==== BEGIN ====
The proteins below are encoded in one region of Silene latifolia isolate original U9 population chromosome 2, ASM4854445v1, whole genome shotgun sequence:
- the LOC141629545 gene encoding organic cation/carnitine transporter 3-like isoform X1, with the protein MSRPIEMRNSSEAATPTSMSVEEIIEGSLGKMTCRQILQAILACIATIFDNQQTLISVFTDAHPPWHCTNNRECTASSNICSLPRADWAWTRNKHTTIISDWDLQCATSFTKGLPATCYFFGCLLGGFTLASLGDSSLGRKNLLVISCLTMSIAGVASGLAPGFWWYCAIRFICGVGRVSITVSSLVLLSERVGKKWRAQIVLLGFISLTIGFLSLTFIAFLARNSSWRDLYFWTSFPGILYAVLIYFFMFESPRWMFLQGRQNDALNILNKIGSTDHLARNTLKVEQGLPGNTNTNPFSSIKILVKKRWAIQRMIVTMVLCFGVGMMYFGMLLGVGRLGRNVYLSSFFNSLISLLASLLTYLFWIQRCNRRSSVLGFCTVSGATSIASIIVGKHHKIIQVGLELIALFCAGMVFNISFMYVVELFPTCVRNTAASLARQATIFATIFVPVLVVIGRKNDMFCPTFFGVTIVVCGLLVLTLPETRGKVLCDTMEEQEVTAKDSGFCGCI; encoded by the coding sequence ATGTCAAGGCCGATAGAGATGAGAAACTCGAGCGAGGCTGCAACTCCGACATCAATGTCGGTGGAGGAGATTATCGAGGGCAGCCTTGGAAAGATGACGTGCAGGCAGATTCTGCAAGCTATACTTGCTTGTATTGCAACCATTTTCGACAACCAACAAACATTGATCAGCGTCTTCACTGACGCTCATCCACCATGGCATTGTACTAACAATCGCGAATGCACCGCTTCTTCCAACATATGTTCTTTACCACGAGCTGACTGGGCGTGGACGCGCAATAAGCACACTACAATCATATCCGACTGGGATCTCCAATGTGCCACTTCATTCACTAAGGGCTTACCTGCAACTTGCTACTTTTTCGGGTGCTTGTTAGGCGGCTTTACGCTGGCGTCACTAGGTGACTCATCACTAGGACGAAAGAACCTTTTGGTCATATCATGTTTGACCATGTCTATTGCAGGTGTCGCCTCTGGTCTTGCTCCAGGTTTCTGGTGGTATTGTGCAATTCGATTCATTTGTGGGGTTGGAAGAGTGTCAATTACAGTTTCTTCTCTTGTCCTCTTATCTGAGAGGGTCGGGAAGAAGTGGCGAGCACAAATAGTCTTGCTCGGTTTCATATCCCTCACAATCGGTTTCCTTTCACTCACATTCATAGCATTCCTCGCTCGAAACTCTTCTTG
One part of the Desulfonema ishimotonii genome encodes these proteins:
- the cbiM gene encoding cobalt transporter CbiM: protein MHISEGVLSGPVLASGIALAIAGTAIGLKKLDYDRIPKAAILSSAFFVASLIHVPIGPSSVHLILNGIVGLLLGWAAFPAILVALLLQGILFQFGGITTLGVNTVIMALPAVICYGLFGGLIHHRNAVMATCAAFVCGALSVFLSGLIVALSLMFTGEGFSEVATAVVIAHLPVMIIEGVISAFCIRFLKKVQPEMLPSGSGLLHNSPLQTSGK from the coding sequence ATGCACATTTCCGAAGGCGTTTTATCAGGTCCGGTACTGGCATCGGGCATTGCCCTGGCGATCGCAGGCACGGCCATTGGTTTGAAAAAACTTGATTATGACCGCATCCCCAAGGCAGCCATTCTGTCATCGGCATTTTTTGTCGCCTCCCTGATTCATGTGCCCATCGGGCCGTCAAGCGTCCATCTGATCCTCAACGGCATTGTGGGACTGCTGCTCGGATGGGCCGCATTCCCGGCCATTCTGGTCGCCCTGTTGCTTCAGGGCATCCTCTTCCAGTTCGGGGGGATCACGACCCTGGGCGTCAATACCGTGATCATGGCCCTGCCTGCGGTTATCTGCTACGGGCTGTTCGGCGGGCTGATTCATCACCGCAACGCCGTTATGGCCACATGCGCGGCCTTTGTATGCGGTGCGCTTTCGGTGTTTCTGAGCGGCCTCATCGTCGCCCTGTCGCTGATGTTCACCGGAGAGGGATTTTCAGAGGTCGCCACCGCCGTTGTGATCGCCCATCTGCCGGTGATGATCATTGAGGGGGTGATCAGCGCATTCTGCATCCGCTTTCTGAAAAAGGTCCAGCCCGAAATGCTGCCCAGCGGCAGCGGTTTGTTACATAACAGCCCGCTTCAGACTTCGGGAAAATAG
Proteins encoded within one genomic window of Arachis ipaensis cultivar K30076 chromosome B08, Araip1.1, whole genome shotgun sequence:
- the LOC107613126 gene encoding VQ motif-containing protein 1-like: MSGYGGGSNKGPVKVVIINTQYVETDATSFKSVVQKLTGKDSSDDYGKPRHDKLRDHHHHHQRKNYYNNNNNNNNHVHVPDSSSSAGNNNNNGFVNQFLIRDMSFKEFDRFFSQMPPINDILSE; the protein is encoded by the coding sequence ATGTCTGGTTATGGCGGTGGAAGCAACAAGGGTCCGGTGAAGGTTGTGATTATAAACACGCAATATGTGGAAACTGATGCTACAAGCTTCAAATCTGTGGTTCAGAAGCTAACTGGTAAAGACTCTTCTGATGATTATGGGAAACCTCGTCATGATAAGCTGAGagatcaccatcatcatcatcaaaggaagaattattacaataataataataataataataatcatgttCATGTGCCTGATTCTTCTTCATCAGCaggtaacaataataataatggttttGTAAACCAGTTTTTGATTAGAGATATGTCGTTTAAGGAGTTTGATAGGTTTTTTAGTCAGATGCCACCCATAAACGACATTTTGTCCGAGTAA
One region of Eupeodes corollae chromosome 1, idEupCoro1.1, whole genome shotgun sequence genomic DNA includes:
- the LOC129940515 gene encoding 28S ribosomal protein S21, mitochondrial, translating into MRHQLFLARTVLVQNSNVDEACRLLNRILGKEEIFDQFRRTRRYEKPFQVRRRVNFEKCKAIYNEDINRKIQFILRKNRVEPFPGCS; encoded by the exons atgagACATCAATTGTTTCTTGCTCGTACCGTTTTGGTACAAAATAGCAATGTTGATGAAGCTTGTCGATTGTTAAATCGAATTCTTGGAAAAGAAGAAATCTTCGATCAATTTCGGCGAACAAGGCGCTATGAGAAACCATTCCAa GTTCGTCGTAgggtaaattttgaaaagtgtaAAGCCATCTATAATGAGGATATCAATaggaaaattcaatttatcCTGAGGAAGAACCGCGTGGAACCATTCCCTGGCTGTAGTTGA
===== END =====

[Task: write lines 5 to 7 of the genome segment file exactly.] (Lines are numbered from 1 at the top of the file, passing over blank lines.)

Proteins encoded within one genomic window of Arachis ipaensis cultivar K30076 chromosome B08, Araip1.1, whole genome shotgun sequence:
- the LOC107613126 gene encoding VQ motif-containing protein 1-like: MSGYGGGSNKGPVKVVIINTQYVETDATSFKSVVQKLTGKDSSDDYGKPRHDKLRDHHHHHQRKNYYNNNNNNNNHVHVPDSSSSAGNNNNNGFVNQFLIRDMSFKEFDRFFSQMPPINDILSE; the protein is encoded by the coding sequence ATGTCTGGTTATGGCGGTGGAAGCAACAAGGGTCCGGTGAAGGTTGTGATTATAAACACGCAATATGTGGAAACTGATGCTACAAGCTTCAAATCTGTGGTTCAGAAGCTAACTGGTAAAGACTCTTCTGATGATTATGGGAAACCTCGTCATGATAAGCTGAGagatcaccatcatcatcatcaaaggaagaattattacaataataataataataataataatcatgttCATGTGCCTGATTCTTCTTCATCAGCaggtaacaataataataatggttttGTAAACCAGTTTTTGATTAGAGATATGTCGTTTAAGGAGTTTGATAGGTTTTTTAGTCAGATGCCACCCATAAACGACATTTTGTCCGAGTAA
One region of Eupeodes corollae chromosome 1, idEupCoro1.1, whole genome shotgun sequence genomic DNA includes: